We don’t really know what these post-scarcity, post-growth economic systems will look like, we only know that we haven’t seen them yet. How would such systems intersect with emerging social and political systems? Can we find ways to get people working more on caring for the earth and caring for one another, and still assure that everyone can have a healthy and rewarding life?  There is no shortage of work to be done, in repairing damaged ecosystems, in re-inventing our food systems, in caring for children and the elderly, in educating those whose current or recent jobs are not sustainable. Perhaps new economic systems will find ways to better reward people who work toward a net-positive ecological ‘footprint,’ leaving ‘credits’ for indulgences (travel, amusing gadgets, more consumptive hobbies), rather than facilitating wealth concentration regardless of environmental harm.
While I cannot yet form a clear image of what will be required of us, I do see some blurry shapes that we might anticipate being resolved by our efforts. max_temkin_poster_550I suspect that most of us in the industrialized world will probably have to be ready to embrace things being  slower and less convenient. Hopefully, the trade-off will be less soul-crushing, meaningless drudgery for wage laborers (many of the people whose rage and distress were voiced in this week’s election results). I believe the best approach to healing the rifts that this recent U.S. election revealed will be to come together to develop more self-reliant, socially-engaged and emotionally rewarding ways for more people to make a living, recognizing the need for maintaining healthy rural communities and lower-tech options for those who prefer them. If we put our minds to it, we can figure this out.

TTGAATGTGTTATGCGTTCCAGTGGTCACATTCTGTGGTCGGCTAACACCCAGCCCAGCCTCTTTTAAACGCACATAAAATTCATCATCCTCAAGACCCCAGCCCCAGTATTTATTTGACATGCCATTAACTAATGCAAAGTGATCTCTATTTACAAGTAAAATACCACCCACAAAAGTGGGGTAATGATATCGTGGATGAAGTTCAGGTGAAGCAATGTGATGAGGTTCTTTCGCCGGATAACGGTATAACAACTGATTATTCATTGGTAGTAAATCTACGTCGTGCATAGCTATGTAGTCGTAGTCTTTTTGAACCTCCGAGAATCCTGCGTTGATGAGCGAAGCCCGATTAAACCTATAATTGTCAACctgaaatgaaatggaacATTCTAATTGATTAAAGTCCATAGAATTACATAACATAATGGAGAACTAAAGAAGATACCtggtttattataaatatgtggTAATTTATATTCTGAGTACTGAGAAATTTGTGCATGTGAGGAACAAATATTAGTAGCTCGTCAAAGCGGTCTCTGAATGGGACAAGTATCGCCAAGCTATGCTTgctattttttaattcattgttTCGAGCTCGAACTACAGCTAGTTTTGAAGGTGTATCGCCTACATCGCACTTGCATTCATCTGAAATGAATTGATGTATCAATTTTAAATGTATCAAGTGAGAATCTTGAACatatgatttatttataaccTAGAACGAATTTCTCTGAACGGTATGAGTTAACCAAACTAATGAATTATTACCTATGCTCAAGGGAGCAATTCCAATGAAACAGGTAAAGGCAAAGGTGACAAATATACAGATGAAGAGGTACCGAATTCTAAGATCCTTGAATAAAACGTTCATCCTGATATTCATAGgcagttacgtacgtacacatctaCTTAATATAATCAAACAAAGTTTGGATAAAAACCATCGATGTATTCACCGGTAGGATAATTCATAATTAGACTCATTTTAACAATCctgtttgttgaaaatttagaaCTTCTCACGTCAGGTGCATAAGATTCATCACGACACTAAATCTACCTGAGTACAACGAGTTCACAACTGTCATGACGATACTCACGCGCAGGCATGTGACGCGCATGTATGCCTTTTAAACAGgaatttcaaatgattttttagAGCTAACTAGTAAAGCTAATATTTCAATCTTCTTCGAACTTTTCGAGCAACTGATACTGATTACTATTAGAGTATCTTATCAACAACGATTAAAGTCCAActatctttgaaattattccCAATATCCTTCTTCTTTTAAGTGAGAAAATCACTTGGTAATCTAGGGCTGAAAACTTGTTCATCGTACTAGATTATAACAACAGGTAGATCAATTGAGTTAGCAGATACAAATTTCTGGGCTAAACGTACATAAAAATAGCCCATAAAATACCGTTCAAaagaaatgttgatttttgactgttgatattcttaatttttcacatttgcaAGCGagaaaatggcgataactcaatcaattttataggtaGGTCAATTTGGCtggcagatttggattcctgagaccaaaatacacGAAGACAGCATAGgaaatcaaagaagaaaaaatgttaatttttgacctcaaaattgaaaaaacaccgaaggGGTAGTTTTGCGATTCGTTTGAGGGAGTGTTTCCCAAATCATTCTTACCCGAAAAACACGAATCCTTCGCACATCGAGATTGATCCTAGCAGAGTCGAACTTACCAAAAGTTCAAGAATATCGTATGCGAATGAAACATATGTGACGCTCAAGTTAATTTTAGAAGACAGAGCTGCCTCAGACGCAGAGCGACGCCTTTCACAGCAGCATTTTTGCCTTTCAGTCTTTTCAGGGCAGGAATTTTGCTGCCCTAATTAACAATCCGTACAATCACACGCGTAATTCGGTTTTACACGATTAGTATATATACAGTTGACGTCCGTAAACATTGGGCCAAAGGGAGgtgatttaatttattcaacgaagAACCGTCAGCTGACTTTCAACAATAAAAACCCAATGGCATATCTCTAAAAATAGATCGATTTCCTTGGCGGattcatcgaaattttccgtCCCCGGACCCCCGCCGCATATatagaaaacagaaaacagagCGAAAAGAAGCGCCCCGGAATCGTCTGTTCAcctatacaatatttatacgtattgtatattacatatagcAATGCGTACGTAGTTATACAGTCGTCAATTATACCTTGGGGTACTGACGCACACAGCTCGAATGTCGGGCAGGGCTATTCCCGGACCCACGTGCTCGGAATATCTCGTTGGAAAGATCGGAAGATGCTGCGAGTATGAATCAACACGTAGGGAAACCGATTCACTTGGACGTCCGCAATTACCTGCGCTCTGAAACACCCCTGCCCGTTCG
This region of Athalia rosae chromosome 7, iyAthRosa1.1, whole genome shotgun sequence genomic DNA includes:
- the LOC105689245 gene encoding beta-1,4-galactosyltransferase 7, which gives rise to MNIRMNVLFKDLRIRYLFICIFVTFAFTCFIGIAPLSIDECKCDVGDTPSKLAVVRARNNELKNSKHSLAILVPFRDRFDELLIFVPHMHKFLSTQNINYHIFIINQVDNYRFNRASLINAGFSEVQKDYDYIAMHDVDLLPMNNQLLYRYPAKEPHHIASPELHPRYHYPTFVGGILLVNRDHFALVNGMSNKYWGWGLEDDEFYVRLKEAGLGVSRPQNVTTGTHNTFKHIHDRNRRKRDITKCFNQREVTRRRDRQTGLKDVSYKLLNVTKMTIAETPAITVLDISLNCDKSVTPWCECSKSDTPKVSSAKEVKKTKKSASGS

*It turns out that Star Trek actually did presage this vision, at least in small ways. In 1990, an episode of Star Trek: The Next Generation called “Family” showed something that might have surprised a lot of Trekkies – Captain Jean-Luc Picard’s brother as a Luddite, Slow Food movement kind of guy, getting along just fine as a traditional vintner in the 24th century – neither isolated nor unaware, just choosing to use less technology.

Other Trek universe episodes were likely to portray those who choose lower-tech lifestyles in an even less favorable light (e.g. “The Way to Eden“, “Paradise“), but at least they continued to acknowledge the possibility that some would go for voluntary simplicity despite the appeal of Star Trek’s techno-cornucopian society.

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One response to “Star Trek or Little House on the Prairie, the Red/Blue Divide, and Imagining Complexly

  1. Pingback: How do living systems ‘prepare, leverage and bounce back’ from times of crisis? | Ponderings of a Perplexed Primate